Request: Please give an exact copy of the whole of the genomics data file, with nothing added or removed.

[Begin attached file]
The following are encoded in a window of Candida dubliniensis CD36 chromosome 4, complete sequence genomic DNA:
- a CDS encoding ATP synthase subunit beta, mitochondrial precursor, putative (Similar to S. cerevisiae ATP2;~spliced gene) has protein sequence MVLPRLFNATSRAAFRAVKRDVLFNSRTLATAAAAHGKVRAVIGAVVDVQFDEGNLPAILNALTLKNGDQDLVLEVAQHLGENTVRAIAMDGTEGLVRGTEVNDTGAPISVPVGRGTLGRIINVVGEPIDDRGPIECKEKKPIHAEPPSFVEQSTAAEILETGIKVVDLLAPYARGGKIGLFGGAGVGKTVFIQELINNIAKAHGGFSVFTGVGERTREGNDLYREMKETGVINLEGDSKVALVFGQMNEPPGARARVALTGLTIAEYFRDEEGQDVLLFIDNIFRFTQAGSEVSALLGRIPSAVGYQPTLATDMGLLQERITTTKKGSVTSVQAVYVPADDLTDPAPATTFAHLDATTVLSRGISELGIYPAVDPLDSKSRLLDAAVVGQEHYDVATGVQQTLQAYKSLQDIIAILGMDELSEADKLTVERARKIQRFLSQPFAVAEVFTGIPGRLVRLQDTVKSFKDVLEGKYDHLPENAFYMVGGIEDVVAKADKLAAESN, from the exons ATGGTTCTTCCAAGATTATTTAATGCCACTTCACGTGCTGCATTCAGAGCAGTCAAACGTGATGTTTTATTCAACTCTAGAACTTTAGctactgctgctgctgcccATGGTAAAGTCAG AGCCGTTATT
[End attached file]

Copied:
The following are encoded in a window of Candida dubliniensis CD36 chromosome 4, complete sequence genomic DNA:
- a CDS encoding ATP synthase subunit beta, mitochondrial precursor, putative (Similar to S. cerevisiae ATP2;~spliced gene) has protein sequence MVLPRLFNATSRAAFRAVKRDVLFNSRTLATAAAAHGKVRAVIGAVVDVQFDEGNLPAILNALTLKNGDQDLVLEVAQHLGENTVRAIAMDGTEGLVRGTEVNDTGAPISVPVGRGTLGRIINVVGEPIDDRGPIECKEKKPIHAEPPSFVEQSTAAEILETGIKVVDLLAPYARGGKIGLFGGAGVGKTVFIQELINNIAKAHGGFSVFTGVGERTREGNDLYREMKETGVINLEGDSKVALVFGQMNEPPGARARVALTGLTIAEYFRDEEGQDVLLFIDNIFRFTQAGSEVSALLGRIPSAVGYQPTLATDMGLLQERITTTKKGSVTSVQAVYVPADDLTDPAPATTFAHLDATTVLSRGISELGIYPAVDPLDSKSRLLDAAVVGQEHYDVATGVQQTLQAYKSLQDIIAILGMDELSEADKLTVERARKIQRFLSQPFAVAEVFTGIPGRLVRLQDTVKSFKDVLEGKYDHLPENAFYMVGGIEDVVAKADKLAAESN, from the exons ATGGTTCTTCCAAGATTATTTAATGCCACTTCACGTGCTGCATTCAGAGCAGTCAAACGTGATGTTTTATTCAACTCTAGAACTTTAGctactgctgctgctgcccATGGTAAAGTCAG AGCCGTTATT